Buddhism in the Far North of Australia pre-WWII: (In)visibility, colonialism and lived religion
- Anna Halafoff, Deakin University
- Kim Lam, Deakin University
- Enqi Weng, Deakin University
- Sue Smith, Charles Darwin University
Buddhism was first established in Australia through flows of migrants in the mid-nineteenth century, and is currently Australia’s third largest religion, comprising 2.4% of the population, following Christianity at 52.1% and Islam at 2.6%. Yet Buddhists have received significantly less scholarly attention than Christians, Jews and Muslims in Australia.
Previous research conducted on Buddhism in Australia has also largely centered on the southern states of Victoria and New South Wales, and on 20th century white Buddhists.
This presentation shares findings of archival research on Buddhism in the far north of Queensland, the Torres Strait Islands, the Northern Territory and Western Australia, focused on Chinese, Japanese, and Sri Lankan communities working in mining, pearling, and sugar cane industries, pre-WWII. Existing historical and sociological scholarship on northern Australia has largely focused on intercultural relations between Indigenous, Asian and European Australians, yet there has been relatively little mention of the religious lives of these early migrants from Asia, and particularly of Buddhism in these publications. This presentation addresses this omission, and documents the histories of exclusion and belonging experienced by Australia’s Buddhists in the far north of Australia pre-WWII, during times of colonial oppression and Japanese internment. In so doing, this presentation challenges dominant narratives of a white Christian Australia, and also of white Buddhism in Australia, by rendering Asian communities, religion and spirituality in scholarship on religion in Australia more visible.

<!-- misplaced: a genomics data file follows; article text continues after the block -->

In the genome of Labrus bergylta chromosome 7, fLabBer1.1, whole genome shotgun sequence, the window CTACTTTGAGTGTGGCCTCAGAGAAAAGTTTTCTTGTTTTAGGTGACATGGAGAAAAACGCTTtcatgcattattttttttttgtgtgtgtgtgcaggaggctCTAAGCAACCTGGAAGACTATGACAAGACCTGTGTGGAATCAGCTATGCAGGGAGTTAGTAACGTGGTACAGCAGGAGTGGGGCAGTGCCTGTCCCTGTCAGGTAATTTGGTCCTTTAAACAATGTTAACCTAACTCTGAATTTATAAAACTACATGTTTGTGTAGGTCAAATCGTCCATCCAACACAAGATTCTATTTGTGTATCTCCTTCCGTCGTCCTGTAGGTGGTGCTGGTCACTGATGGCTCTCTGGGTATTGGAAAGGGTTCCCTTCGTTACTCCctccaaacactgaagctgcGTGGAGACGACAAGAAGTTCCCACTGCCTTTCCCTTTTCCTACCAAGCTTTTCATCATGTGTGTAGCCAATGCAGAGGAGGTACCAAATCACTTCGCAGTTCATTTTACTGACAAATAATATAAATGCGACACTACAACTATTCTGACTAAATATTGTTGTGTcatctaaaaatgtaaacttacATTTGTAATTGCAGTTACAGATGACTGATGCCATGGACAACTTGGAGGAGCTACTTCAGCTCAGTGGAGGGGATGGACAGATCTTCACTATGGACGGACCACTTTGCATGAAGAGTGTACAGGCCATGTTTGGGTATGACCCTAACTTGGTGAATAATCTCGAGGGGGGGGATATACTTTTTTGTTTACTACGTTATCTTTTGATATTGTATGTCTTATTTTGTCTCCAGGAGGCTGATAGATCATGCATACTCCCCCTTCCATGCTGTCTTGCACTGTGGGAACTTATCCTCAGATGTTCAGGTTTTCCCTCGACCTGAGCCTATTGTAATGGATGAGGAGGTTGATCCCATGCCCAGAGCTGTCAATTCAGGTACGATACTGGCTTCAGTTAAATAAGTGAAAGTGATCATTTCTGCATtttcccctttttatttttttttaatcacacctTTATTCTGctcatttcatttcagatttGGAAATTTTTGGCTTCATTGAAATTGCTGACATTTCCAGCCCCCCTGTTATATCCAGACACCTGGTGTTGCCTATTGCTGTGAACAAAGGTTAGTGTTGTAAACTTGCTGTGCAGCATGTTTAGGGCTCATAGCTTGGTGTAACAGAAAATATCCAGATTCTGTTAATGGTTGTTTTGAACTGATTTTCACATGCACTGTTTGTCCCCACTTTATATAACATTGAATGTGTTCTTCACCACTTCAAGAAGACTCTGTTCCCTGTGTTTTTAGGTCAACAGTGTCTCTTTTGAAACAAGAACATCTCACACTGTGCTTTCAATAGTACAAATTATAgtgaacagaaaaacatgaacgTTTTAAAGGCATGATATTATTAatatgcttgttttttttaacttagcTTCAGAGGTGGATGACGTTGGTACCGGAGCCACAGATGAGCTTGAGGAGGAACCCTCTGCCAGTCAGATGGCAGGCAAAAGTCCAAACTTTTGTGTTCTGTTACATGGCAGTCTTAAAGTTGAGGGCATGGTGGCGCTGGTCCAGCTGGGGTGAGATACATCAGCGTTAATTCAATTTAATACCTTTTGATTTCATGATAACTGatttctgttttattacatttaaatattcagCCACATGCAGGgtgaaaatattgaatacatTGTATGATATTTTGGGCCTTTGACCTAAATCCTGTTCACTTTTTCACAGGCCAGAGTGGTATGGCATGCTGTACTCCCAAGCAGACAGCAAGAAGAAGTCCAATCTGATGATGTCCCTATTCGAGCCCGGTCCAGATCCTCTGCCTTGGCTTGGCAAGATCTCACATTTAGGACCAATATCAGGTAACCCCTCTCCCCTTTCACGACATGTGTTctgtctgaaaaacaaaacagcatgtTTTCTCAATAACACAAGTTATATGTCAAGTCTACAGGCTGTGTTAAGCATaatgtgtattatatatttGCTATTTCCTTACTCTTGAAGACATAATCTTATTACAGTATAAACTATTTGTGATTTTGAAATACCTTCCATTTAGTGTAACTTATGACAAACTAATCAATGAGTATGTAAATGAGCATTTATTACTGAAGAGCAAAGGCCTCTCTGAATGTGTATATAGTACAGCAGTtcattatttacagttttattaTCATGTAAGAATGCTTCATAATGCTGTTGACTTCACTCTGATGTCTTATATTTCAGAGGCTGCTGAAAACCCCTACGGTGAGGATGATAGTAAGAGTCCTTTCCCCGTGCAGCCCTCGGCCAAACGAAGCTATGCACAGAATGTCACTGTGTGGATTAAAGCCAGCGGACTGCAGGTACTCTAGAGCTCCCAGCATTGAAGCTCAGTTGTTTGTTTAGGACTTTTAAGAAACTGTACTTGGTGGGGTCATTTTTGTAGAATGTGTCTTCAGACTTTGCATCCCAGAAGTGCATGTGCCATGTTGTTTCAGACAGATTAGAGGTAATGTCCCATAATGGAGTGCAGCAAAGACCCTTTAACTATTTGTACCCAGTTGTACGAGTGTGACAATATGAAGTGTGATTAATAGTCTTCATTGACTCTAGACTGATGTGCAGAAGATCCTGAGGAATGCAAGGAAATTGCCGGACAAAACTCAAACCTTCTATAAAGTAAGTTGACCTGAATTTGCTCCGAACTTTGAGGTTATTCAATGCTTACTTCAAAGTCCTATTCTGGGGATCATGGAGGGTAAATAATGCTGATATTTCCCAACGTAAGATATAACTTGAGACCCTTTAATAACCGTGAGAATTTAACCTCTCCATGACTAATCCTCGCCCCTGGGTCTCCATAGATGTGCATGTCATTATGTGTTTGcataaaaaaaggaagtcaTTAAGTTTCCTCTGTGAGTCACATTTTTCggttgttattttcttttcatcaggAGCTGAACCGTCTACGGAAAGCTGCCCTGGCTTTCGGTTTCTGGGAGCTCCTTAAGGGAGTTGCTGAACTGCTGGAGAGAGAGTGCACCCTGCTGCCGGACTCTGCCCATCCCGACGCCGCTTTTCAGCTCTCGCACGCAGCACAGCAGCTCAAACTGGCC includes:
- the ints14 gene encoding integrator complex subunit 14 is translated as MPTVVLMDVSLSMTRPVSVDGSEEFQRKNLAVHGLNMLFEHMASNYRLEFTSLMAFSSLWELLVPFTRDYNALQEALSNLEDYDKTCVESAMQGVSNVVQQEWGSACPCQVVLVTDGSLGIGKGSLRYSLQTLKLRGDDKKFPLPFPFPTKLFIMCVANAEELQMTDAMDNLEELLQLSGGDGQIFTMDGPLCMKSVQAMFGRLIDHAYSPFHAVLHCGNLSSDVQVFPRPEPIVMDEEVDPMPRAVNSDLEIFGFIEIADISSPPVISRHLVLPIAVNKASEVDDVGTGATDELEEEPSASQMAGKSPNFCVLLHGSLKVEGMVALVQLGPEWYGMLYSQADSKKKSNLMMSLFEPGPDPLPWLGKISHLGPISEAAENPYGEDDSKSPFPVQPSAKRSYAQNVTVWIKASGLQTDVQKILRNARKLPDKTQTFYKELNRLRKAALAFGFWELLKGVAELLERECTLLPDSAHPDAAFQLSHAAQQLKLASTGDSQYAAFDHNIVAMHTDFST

It also suggests that Buddhism in Northern Australia shares many similarities with Buddhism in other societies in the sea of islands in the Pacific, in contrast to North American and European societies to which it has previously been compared.